Content Delivery Networks
michal at krsek.cz
Tue Aug 7 14:05:07 UTC 2007
>> 5) User redirection
>> - You have to implement a scalable mechanisms that redirects users to
>> the closes POP. You can use application redirect (fast, but not so much
>> scalable), DNS redirect (scalable, but not so fast) or anycasting (this
>> needs cooperation with ISP).
> What is slow about handing back different answers to the same query via
> DNS, especially when they are pre-calculated? Seems very fast to me.
Yes DNS-based redirection scales very pretty.
But there are two problems:
1) Client may not be in same network as DNS server (I'm using my home DNS
server even if I'm at IETF or I2 meeting on other side of globe)
2) DNS TTL makes realtime traffic management inpossible. Remember you may
not distribute network traffic, but sometimes also server load. If one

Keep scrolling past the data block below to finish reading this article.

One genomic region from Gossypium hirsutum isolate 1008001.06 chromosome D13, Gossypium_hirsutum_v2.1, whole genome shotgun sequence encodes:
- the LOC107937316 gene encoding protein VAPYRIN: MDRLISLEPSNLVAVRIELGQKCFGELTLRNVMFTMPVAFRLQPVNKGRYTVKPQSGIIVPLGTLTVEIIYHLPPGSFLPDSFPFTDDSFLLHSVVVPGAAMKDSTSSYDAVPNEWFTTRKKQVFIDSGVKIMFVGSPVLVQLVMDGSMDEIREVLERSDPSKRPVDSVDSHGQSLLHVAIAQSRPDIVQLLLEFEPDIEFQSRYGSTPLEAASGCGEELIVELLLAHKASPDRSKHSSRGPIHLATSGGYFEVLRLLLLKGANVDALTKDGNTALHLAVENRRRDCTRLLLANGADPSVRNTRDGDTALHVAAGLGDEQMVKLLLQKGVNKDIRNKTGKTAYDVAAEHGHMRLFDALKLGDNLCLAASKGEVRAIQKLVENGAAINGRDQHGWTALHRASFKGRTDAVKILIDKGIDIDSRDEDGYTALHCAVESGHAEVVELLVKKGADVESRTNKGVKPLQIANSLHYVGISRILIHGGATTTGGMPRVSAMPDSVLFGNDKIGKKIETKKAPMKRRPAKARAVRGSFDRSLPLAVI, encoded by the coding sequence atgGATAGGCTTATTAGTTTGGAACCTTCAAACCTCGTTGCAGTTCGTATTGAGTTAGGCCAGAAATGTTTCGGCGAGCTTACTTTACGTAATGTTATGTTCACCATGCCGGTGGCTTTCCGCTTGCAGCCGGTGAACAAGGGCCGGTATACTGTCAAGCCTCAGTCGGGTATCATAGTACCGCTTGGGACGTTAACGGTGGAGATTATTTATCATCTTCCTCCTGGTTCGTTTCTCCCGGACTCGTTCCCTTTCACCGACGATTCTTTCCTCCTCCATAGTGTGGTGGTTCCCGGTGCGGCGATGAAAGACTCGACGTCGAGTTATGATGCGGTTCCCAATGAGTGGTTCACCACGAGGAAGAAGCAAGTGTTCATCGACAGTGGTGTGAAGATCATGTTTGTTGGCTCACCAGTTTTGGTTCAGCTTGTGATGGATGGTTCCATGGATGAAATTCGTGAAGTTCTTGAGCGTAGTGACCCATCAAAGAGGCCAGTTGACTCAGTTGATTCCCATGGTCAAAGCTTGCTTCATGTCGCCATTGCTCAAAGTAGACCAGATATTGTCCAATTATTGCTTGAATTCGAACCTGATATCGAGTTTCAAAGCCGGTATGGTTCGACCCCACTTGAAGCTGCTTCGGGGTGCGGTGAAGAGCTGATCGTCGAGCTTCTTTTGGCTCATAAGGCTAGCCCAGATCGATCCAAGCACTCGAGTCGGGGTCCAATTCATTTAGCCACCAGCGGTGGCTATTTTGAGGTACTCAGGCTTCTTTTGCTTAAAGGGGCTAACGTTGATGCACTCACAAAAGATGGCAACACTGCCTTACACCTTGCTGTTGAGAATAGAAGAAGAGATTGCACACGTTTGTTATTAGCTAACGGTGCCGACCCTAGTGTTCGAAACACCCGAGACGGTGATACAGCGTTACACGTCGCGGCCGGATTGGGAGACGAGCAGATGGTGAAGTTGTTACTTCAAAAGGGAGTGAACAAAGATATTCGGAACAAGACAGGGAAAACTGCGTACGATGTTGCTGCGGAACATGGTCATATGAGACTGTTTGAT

server/POP fails or is overloaded, you need to redirect users to another one
> Application redirection is far, far slower. (I am assuming you are
> talking about something like HTTP level redirects. Did you mean
> something else?)
Yes, it is slower, but in some scenarios (streaming hours of content for
thousands of spectators) works nicely.
Currently I'm using both mechanisms. Typically I'm using application level
redirets and when I know there will be significant peak (e.g. ten times more
than average), I'll provide DNS FQDN :-)
> As for anycast, with your own backbone, you don't need any cooperation.
> Even if you don't, the cooperation you need from your providers & peers
> is minimal at worst. (At least relative to writing the code for, say,
> DNS redirection.) But anycast assumes "BGP knows best", and we all know
> that is not even close to the truth.
I'm definitelly not talking about situation when you are running your own
Anycast in general works for small transactions (root DNS fits perfectly),
but Internet is "living beast" and if you provide live stream that lasts two
hours, one flipping BGP session makes the content almost unusable for part
of your users.
More information about the NANOG